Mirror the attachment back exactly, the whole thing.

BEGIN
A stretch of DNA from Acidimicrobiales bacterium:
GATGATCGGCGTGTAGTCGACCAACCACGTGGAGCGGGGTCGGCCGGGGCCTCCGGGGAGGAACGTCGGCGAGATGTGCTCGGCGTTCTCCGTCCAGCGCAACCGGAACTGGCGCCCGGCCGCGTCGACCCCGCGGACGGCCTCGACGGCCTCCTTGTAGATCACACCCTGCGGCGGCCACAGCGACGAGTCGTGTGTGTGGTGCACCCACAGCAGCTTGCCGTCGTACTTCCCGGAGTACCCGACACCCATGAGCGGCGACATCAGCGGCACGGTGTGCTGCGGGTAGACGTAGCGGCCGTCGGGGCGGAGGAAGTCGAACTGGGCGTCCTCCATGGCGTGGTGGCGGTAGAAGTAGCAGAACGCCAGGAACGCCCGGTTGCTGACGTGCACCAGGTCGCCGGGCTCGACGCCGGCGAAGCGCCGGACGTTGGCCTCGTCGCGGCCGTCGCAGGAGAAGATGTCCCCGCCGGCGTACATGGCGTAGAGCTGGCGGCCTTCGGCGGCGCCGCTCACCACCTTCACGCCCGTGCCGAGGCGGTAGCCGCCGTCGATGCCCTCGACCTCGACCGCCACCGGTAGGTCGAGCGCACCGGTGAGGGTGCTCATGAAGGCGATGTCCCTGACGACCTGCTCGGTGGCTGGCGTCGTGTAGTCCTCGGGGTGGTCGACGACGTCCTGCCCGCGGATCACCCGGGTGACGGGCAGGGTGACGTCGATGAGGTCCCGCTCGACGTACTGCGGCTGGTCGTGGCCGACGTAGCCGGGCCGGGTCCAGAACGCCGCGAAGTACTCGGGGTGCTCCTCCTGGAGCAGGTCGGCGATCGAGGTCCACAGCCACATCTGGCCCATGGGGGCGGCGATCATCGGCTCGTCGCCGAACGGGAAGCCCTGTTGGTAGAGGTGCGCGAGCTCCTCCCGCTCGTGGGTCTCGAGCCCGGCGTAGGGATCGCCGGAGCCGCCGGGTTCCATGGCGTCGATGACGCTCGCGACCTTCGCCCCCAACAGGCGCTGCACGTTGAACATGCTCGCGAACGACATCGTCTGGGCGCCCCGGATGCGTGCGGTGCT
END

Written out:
A stretch of DNA from Acidimicrobiales bacterium:
GATGATCGGCGTGTAGTCGACCAACCACGTGGAGCGGGGTCGGCCGGGGCCTCCGGGGAGGAACGTCGGCGAGATGTGCTCGGCGTTCTCCGTCCAGCGCAACCGGAACTGGCGCCCGGCCGCGTCGACCCCGCGGACGGCCTCGACGGCCTCCTTGTAGATCACACCCTGCGGCGGCCACAGCGACGAGTCGTGTGTGTGGTGCACCCACAGCAGCTTGCCGTCGTACTTCCCGGAGTACCCGACACCCATGAGCGGCGACATCAGCGGCACGGTGTGCTGCGGGTAGACGTAGCGGCCGTCGGGGCGGAGGAAGTCGAACTGGGCGTCCTCCATGGCGTGGTGGCGGTAGAAGTAGCAGAACGCCAGGAACGCCCGGTTGCTGACGTGCACCAGGTCGCCGGGCTCGACGCCGGCGAAGCGCCGGACGTTGGCCTCGTCGCGGCCGTCGCAGGAGAAGATGTCCCCGCCGGCGTACATGGCGTAGAGCTGGCGGCCTTCGGCGGCGCCGCTCACCACCTTCACGCCCGTGCCGAGGCGGTAGCCGCCGTCGATGCCCTCGACCTCGACCGCCACCGGTAGGTCGAGCGCACCGGTGAGGGTGCTCATGAAGGCGATGTCCCTGACGACCTGCTCGGTGGCTGGCGTCGTGTAGTCCTCGGGGTGGTCGACGACGTCCTGCCCGCGGATCACCCGGGTGACGGGCAGGGTGACGTCGATGAGGTCCCGCTCGACGTACTGCGGCTGGTCGTGGCCGACGTAGCCGGGCCGGGTCCAGAACGCCGCGAAGTACTCGGGGTGCTCCTCCTGGAGCAGGTCGGCGATCGAGGTCCACAGCCACATCTGGCCCATGGGGGCGGCGATCATCGGCTCGTCGCCGAACGGGAAGCCCTGTTGGTAGAGGTGCGCGAGCTCCTCCCGCTCGTGGGTCTCGAGCCCGGCGTAGGGATCGCCGGAGCCGCCGGGTTCCATGGCGTCGATGACGCTCGCGACCTTCGCCCCCAACAGGCGCTGCACGTTGAACATGCTCGCGAACGACATCGTCTGGGCGCCCCGGATGCGTGCGGTGCT